Cultural intelligence, or in other words, having a toolkit of intercultural skills, is crucial in helping us land well in a new location, lead a multicultural team or negotiate a new contract with partners from the other side of the world.  Intercultural skills enable us to interpret unfamiliar situations, manage multiple perspectives and bring people separated by time, distance and values closer together.

Intercultural skills have traditionally been associated with expatriate managers and international business leaders, but they are also vital for everyone working in unfamiliar contexts and collaborating with a diverse range of partners.  Business travel may have drastically reduced this year, but many of us are expected to work in new ways, with fewer resources.  Working at a distance can mean we are coping with feelings of isolation and disconnection and we’re not always mindful of the challenges facing our teams and partners.

The self-awareness to know how you come across, the ability to think and behave appropriately and the skills to communicate effectively in a wide range of contexts are vital attributes for leading through these uncertain times.  Here are some of the components of cultural intelligence that are required for working through challenging times.


Resilience is the ability to bounce back when times are tough – to be able to draw on the resources and strategies that will support you through stressful times. Experiencing culture shock when moving to a new country but also working in new and unfamiliar ways, leading a new team you’ve never met or having to juggle personal and professional priorities are all situations that require the resilience to manage our emotions, stay positive and focus on what’s important.


Being curious helps to deepen our knowledge of the world and learn how to get things done.  Curiosity also helps us to appreciate and empathise with people from diverse backgrounds. We can learn from other perspectives, but we can also learn more about ourselves if we question our own feelings and motivations. Taking the time to explore the why as well as the what can enable us to become better relationship-builders, problem-solvers and decision-makers.


Listening actively requires us to pay full attention to what’s being said but also to focus on what is not said, to ‘read the air’ as they say in Japan. By listening actively, we avoid misunderstandings and miscommunication, but we also build rapport and demonstrate that we value the speaker and their ideas.


Perhaps one of the hardest and most needed intercultural skills is the ability to suspend judgement and avoid stereotyping.  We often evaluate behaviours and opinions that are different to our own through the lens of our cultural and personal values and we can be quick to judge difference as ‘rude’ or ‘bad’ or ‘wrong’.  We can also be quick to evaluate a situation based on previous experience or incomplete knowledge.  I might make the assumption that my new colleague is late to the meeting because that is typical behaviour in their culture.  I then assume that they are unreliable without knowing that they have a family emergency and are late because their child needed to be taken to hospital. Working virtually, we lose many of the contextual clues that help us to understand the bigger picture.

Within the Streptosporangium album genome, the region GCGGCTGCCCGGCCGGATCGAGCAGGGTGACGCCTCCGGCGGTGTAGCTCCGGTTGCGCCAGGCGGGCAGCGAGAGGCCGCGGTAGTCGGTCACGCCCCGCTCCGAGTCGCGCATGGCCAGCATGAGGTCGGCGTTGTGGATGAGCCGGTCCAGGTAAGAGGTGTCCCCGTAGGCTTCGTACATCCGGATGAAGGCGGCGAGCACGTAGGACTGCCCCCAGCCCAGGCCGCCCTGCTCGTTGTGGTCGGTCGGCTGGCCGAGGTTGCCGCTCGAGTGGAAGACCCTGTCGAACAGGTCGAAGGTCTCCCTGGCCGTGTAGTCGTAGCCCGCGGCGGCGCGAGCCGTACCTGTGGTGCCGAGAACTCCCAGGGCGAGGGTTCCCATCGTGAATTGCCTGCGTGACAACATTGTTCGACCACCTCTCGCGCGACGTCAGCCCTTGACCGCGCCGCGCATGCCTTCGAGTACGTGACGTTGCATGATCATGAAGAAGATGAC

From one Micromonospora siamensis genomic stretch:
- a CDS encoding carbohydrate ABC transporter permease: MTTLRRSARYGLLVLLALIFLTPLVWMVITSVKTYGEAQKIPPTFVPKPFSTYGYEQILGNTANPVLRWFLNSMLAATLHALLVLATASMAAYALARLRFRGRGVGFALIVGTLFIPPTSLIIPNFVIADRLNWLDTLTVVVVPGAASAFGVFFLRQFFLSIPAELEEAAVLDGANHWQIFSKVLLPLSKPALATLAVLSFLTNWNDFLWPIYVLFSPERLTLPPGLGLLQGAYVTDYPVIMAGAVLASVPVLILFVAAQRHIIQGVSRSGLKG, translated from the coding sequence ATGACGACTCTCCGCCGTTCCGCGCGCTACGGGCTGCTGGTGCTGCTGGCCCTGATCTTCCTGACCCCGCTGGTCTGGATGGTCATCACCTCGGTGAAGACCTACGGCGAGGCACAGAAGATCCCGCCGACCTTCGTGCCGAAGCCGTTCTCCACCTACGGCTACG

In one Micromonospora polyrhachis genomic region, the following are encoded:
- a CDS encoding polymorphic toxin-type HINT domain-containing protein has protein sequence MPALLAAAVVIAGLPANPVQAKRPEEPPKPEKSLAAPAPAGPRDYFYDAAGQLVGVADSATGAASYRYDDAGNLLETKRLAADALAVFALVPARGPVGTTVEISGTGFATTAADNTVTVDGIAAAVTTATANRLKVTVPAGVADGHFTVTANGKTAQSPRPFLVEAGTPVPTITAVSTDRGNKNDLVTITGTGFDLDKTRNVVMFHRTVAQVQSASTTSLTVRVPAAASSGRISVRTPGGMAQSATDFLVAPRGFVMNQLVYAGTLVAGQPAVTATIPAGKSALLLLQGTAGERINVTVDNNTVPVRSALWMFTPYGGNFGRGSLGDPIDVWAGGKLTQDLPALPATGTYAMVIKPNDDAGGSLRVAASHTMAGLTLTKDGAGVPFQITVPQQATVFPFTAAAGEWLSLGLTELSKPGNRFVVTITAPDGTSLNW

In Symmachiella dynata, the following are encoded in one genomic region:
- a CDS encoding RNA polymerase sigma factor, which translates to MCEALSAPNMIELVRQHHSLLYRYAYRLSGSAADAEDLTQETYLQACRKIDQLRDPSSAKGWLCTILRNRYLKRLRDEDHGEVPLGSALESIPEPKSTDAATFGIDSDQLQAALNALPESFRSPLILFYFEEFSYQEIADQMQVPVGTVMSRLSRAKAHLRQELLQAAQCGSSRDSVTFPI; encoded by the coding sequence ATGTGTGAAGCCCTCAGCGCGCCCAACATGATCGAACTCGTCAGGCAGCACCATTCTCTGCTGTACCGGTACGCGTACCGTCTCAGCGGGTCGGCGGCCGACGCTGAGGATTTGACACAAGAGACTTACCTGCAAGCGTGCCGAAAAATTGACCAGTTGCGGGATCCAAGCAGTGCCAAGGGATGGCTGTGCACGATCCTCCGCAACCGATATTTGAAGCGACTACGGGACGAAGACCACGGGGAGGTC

Tolerance of uncertainty

Working in unfamiliar settings we find that things are not what we are used to.  The norms or ‘unwritten rules’ are hard to interpret, meetings run differently and it feels impossible to get to know our colleagues. We need to learn how to navigate the uncertainty of different systems and processes and how to negotiate meaning when communication is more challenging than usual. And sometimes we just need to be with the discomfort of ambiguity.  Many of us have a natural tendency to resist change and feel uncomfortable with ambiguity but learning to flex our behaviours and make pragmatic decisions is invaluable during uncertain times.

The good news is that these are skills that can be practised and developed over time and through coaching and training. Intercultural skills are like a set of muscles that grow stronger with exercise and that support each other according to the situation.

Cathy Wellings
Cathy is an intercultural trainer, team facilitator and executive coach with 25 years’ international experience of training, consultancy and management across the corporate, public and academic sectors. She specialises in intercultural communication, cross-cultural and virtual teambuilding, virtual management and global leadership and she enjoys the variety of working with individuals, teams and in conference rooms. Cathy helps her clients to explore the impact of their values and behaviours on their international collaborations and to find the balance between authenticity and adaptation when working in unfamiliar or challenging contexts.
Cathy Wellings, Executive Coach